In our time, political speech and writing are largely the defense of the indefensible. Things like the continuance of British rule in India, the Russian purges and deportations, the dropping of the atom bombs on Japan, can indeed be defended, but only by arguments which are too brutal for most people to face, and which do not square with the professed aims of political parties. Thus political language has to consist largely of euphemism, question-begging and sheer cloudy vagueness.
- George Orwell,
The speech begins with these words:
Seventy-one years ago, on a bright cloudless morning, death fell from the sky and the world was changed. A flash of light and a wall of fire destroyed a city and demonstrated that mankind possessed the means to destroy itself.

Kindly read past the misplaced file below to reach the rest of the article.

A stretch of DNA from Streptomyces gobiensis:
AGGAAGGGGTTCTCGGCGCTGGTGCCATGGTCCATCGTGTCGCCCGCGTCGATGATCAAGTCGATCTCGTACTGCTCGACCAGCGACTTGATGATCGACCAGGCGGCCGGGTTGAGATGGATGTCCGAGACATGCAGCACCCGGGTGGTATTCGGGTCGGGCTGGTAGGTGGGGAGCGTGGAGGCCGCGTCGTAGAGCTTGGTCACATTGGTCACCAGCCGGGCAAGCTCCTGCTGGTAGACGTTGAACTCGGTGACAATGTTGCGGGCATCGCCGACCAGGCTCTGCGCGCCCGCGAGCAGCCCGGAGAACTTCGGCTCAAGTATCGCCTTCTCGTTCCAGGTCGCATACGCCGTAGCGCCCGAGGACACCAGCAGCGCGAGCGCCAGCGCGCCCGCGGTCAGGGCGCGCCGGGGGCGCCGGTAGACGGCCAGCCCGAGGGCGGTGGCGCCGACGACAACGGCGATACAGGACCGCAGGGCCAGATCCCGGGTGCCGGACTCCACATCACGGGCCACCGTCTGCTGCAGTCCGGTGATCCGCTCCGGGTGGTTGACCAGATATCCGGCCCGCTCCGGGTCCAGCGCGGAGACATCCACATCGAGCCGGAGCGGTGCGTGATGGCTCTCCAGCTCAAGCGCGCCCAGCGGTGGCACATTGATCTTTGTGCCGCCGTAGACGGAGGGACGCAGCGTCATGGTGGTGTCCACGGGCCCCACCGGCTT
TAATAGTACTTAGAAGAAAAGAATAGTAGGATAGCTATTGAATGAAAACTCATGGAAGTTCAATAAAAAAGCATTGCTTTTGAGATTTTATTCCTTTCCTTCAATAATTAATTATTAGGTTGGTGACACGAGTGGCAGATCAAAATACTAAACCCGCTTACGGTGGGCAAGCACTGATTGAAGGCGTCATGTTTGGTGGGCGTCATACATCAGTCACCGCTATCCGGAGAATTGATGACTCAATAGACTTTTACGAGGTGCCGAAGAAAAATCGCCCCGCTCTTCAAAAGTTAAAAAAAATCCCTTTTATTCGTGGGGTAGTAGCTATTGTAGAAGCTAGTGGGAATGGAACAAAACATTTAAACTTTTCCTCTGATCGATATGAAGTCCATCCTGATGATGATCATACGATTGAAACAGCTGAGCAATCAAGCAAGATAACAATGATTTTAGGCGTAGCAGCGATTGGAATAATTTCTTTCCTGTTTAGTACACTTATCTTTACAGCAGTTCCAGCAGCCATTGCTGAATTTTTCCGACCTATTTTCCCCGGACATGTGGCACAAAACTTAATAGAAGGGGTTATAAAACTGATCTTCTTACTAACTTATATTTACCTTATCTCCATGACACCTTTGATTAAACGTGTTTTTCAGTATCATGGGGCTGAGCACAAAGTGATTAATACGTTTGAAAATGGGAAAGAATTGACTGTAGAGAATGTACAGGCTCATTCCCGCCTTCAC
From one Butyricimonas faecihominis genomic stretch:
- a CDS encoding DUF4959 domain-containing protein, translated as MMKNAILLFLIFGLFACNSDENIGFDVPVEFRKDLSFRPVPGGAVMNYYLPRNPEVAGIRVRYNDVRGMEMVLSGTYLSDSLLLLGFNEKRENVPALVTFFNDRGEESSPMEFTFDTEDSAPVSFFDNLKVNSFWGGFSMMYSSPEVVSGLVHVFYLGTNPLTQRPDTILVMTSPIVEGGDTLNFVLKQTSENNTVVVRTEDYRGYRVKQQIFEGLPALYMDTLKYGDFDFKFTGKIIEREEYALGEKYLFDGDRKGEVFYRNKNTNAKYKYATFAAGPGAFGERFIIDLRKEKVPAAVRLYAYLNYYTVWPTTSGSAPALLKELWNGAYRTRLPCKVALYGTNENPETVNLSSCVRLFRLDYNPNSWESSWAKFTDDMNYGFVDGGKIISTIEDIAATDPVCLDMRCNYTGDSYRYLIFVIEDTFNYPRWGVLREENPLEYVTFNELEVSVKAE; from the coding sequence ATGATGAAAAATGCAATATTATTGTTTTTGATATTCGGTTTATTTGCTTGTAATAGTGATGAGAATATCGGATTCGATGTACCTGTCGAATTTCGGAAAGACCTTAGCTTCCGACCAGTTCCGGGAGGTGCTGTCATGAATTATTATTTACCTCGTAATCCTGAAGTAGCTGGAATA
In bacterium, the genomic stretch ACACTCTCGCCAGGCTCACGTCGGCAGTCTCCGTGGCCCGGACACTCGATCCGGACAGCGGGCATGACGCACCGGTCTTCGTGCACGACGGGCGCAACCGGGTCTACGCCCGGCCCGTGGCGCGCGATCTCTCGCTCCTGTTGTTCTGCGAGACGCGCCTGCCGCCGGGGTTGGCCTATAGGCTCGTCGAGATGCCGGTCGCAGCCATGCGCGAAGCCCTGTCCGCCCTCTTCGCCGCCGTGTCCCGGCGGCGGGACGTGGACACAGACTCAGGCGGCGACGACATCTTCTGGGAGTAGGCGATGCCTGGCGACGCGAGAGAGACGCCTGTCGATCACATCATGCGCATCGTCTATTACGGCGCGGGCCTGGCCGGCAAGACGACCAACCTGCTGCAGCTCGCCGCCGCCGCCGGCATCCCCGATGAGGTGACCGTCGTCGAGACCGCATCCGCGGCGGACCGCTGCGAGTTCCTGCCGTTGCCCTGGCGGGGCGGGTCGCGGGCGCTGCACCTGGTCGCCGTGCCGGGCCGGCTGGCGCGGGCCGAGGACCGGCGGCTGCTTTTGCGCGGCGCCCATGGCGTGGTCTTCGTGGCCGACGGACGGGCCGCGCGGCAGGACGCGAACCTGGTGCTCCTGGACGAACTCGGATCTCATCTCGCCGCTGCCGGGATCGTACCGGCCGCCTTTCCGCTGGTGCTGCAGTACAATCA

Why do we come to this place, to Hiroshima? We come to ponder a terrible force unleashed in a not-so-distant past. We come to mourn the dead, including over 100,000 Japanese men, women and children, thousands of Koreans, a dozen Americans held prisoner. Their souls speak to us. They ask us to look inward, to take stock of who we are and what we might become.
1. “Death fell from the sky.”
|Barack Obama, George Orwell, Vladimir Putin|